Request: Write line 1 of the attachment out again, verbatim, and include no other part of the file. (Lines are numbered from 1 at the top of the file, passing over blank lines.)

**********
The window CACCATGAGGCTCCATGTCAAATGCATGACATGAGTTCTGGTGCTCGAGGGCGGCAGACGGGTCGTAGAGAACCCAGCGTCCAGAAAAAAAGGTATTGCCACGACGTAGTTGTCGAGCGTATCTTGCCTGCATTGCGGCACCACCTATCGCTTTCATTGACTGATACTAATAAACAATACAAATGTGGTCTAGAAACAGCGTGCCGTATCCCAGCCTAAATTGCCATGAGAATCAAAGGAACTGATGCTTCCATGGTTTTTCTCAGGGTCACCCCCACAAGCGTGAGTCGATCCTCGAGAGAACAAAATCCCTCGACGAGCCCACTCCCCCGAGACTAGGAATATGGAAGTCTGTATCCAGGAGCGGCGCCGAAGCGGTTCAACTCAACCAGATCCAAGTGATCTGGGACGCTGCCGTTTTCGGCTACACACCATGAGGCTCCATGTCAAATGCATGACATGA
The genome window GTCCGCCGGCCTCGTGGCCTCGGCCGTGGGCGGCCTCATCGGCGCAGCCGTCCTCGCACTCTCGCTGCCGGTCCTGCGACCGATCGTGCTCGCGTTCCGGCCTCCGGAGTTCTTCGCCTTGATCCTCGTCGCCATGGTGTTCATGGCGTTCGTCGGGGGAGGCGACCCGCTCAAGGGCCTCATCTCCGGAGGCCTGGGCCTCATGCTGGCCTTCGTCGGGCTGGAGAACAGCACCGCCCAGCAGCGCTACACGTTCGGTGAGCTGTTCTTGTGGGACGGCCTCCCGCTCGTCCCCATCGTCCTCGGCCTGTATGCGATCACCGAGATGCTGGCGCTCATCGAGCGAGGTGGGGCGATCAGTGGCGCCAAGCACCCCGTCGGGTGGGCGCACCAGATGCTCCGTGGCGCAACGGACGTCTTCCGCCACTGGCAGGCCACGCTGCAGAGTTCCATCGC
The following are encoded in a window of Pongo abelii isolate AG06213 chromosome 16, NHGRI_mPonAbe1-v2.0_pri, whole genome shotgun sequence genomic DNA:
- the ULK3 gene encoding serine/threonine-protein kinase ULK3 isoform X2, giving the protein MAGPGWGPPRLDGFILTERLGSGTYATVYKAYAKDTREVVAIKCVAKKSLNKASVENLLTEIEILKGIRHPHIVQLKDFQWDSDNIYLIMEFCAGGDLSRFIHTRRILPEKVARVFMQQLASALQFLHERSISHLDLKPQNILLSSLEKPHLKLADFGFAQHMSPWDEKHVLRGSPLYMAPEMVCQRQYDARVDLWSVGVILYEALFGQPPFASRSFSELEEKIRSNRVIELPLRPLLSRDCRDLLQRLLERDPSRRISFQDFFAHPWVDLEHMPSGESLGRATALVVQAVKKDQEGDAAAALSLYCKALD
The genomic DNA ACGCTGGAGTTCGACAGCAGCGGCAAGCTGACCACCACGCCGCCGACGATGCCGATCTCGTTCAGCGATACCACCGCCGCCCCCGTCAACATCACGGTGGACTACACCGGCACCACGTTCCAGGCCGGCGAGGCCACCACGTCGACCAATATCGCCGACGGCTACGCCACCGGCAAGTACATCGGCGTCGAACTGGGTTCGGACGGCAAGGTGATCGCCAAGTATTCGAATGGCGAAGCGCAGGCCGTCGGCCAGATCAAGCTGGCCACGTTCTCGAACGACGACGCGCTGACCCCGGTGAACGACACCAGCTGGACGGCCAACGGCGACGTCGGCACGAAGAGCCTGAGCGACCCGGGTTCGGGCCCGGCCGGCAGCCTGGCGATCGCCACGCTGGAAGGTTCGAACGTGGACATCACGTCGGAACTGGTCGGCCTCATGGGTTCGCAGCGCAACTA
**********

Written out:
The window CACCATGAGGCTCCATGTCAAATGCATGACATGAGTTCTGGTGCTCGAGGGCGGCAGACGGGTCGTAGAGAACCCAGCGTCCAGAAAAAAAGGTATTGCCACGACGTAGTTGTCGAGCGTATCTTGCCTGCATTGCGGCACCACCTATCGCTTTCATTGACTGATACTAATAAACAATACAAATGTGGTCTAGAAACAGCGTGCCGTATCCCAGCCTAAATTGCCATGAGAATCAAAGGAACTGATGCTTCCATGGTTTTTCTCAGGGTCACCCCCACAAGCGTGAGTCGATCCTCGAGAGAACAAAATCCCTCGACGAGCCCACTCCCCCGAGACTAGGAATATGGAAGTCTGTATCCAGGAGCGGCGCCGAAGCGGTTCAACTCAACCAGATCCAAGTGATCTGGGACGCTGCCGTTTTCGGCTACACACCATGAGGCTCCATGTCAAATGCATGACATGA